Wells Fargo May Act on Clawbacks Before House Hearing, WSJ Saysby and
Board weighs recouping Stumpf and Tolstedt’s pay, paper says
House Financial Services Committee scheduled to meet Thursday
Wells Fargo & Co., grappling with fallout from a scandal over unauthorized customer accounts, is close to deciding whether it will claw back pay from Chief Executive Officer John Stumpf and former retail bank head Carrie Tolstedt, the Wall Street Journal reported.
The bank’s board may act before Stumpf testifies Thursday at a hearing of the House Financial Services Committee, the newspaper reported Tuesday, citing a person familiar with the matter.
Wells Fargo hired a law firm to advise the board on potential clawbacks. Robert Mundheim, a lawyer with Shearman & Sterling LLP in New York, was retained to help the board determine whether to recoup compensation from Stumpf, Tolstedt and Chief Operating Officer Tim Sloan, the newspaper reported Friday.
Oscar Suris, a spokesman for the San Francisco-based lender, declined to comment on the report.
Tolstedt, 56, ran the retail bank when employees potentially opened more than 2 million bogus deposit and credit-card accounts. Wells Fargo announced in July she was retiring and would be replaced by retail brokerage head Mary Mack. Stump, the CEO since 2007, was urged to return compensation and resign by Massachusetts Democrat Elizabeth Warren during a Senate Banking Committee hearing last week.
Stumpf, 63, has unvested stock awards that could be worth $36 million if the bank hits certain financial targets, according to regulatory filings. That figure could be increased by another grant, likely awarded in February, that won’t be disclosed until Wells Fargo files its next proxy statement. The firm could recoup those awards under its clawback policy.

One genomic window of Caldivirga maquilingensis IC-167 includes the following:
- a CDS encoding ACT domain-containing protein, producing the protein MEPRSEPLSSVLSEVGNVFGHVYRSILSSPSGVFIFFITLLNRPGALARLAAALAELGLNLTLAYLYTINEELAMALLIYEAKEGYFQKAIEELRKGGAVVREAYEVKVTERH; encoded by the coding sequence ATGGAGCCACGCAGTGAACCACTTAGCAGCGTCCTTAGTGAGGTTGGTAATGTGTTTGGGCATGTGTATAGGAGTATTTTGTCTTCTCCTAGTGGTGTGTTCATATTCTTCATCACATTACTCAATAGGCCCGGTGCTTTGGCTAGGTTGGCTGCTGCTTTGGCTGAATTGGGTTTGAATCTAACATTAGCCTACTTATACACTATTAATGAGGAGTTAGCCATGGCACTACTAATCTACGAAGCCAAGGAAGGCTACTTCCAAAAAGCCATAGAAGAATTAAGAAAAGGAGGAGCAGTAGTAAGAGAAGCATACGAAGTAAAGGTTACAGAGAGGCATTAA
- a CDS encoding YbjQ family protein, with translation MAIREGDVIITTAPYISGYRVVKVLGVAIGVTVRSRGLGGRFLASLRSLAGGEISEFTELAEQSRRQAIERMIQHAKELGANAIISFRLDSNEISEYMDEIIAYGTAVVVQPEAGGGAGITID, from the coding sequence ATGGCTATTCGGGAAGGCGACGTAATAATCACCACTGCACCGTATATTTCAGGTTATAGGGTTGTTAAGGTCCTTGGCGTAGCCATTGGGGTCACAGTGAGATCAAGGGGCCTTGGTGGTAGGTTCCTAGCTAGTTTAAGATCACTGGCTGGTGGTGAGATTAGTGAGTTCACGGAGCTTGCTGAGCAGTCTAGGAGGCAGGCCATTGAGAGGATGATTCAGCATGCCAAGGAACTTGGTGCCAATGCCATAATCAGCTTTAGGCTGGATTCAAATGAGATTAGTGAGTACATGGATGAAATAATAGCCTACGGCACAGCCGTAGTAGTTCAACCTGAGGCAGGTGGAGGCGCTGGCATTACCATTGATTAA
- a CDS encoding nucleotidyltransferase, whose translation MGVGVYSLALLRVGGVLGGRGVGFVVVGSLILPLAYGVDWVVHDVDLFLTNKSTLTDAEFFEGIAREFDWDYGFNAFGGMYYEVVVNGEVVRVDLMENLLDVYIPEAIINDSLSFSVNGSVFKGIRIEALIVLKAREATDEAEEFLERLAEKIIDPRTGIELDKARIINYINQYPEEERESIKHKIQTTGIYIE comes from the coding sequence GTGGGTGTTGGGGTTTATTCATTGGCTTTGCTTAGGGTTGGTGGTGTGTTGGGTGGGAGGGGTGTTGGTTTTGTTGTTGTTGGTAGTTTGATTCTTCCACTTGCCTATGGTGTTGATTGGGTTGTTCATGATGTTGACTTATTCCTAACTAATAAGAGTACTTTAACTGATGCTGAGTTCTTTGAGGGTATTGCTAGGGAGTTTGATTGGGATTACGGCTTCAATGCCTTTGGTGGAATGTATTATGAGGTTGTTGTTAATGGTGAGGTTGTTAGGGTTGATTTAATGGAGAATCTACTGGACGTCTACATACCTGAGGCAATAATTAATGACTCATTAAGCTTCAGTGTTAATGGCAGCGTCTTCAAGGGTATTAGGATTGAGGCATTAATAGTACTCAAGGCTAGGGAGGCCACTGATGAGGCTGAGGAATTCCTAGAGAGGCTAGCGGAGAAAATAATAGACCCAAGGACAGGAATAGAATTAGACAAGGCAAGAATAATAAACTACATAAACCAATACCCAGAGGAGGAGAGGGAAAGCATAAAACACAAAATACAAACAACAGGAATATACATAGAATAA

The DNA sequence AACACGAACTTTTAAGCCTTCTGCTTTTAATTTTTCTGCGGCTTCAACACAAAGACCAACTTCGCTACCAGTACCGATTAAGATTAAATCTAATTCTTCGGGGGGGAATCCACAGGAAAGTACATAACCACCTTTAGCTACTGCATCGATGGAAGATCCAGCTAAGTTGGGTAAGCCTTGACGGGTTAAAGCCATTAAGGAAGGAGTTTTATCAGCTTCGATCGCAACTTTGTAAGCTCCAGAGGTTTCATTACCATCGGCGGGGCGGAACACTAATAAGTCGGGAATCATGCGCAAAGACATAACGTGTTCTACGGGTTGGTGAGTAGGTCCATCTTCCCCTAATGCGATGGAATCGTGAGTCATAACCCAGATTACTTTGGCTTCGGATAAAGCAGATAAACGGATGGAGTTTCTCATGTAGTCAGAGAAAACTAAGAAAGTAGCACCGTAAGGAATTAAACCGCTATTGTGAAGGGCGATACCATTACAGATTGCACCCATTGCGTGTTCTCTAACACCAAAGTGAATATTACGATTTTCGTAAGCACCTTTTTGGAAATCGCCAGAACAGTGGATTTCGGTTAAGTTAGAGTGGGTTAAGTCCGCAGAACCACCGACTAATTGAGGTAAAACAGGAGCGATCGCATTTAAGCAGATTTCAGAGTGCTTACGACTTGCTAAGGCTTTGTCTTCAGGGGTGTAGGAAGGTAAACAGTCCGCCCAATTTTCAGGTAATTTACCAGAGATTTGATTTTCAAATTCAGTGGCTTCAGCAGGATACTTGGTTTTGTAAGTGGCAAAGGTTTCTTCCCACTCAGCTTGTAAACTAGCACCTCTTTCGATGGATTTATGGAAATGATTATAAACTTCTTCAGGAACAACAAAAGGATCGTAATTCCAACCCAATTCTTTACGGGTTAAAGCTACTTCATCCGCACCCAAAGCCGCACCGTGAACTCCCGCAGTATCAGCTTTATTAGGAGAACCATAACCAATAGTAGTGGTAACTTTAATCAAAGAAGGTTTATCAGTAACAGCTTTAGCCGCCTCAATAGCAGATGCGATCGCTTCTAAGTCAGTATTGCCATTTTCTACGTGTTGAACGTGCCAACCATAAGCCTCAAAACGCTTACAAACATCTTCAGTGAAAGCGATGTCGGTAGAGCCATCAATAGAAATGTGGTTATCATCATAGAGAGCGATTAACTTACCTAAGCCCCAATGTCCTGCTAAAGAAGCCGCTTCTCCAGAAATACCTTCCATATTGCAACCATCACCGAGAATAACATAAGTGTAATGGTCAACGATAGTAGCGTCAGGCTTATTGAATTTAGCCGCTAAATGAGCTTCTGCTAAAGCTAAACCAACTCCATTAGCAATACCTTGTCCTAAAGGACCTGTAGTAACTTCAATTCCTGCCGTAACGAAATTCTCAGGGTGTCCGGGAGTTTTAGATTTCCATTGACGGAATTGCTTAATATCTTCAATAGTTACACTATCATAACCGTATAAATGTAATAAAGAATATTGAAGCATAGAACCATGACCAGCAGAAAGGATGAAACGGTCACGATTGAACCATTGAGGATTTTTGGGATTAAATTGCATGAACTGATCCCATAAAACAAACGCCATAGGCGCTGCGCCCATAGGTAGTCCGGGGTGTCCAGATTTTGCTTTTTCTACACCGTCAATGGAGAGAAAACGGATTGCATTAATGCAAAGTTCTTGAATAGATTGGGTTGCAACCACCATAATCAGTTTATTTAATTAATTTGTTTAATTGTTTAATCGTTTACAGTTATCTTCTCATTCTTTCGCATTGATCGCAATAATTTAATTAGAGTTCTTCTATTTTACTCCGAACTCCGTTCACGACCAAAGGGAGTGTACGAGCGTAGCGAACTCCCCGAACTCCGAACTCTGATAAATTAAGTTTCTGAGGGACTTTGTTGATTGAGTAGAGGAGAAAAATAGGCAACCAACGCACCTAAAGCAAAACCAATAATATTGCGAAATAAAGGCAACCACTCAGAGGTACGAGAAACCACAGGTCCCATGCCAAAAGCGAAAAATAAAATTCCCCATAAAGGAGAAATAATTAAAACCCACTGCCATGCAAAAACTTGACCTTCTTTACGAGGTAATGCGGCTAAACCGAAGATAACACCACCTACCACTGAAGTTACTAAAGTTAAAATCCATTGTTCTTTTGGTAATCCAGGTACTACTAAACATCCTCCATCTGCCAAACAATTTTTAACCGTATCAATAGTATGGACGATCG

Wells Fargo also has the ability to claw back unvested shares from Tolstedt, according to its proxy filing. She has about $19 million of such awards, the bank said in a Sept. 19 letter to members of the Senate. Cash and stock she already owns -- including about $44 million of shares amassed during her 27-year career and $34 million in previously vested stock options -- can’t be recovered, according to the bank’s filings.
Wells Fargo, which settled allegations with regulators on Sept. 8 and paid $185 million in fines, didn’t admit or deny wrongdoing. The bank fired 5,300 workers over five years -- about 10 percent of them managers -- and said it would eliminate sales goals regulators blamed for encouraging the creation of the bogus accounts. The Justice Department also has opened an investigation, a person familiar with the matter said last week.
Wells Fargo fell 0.3 percent to $44.74 at 10:53 a.m. in New York. The stock has slumped 18 percent this year, the worst performance in the 24-company KBW Bank Index.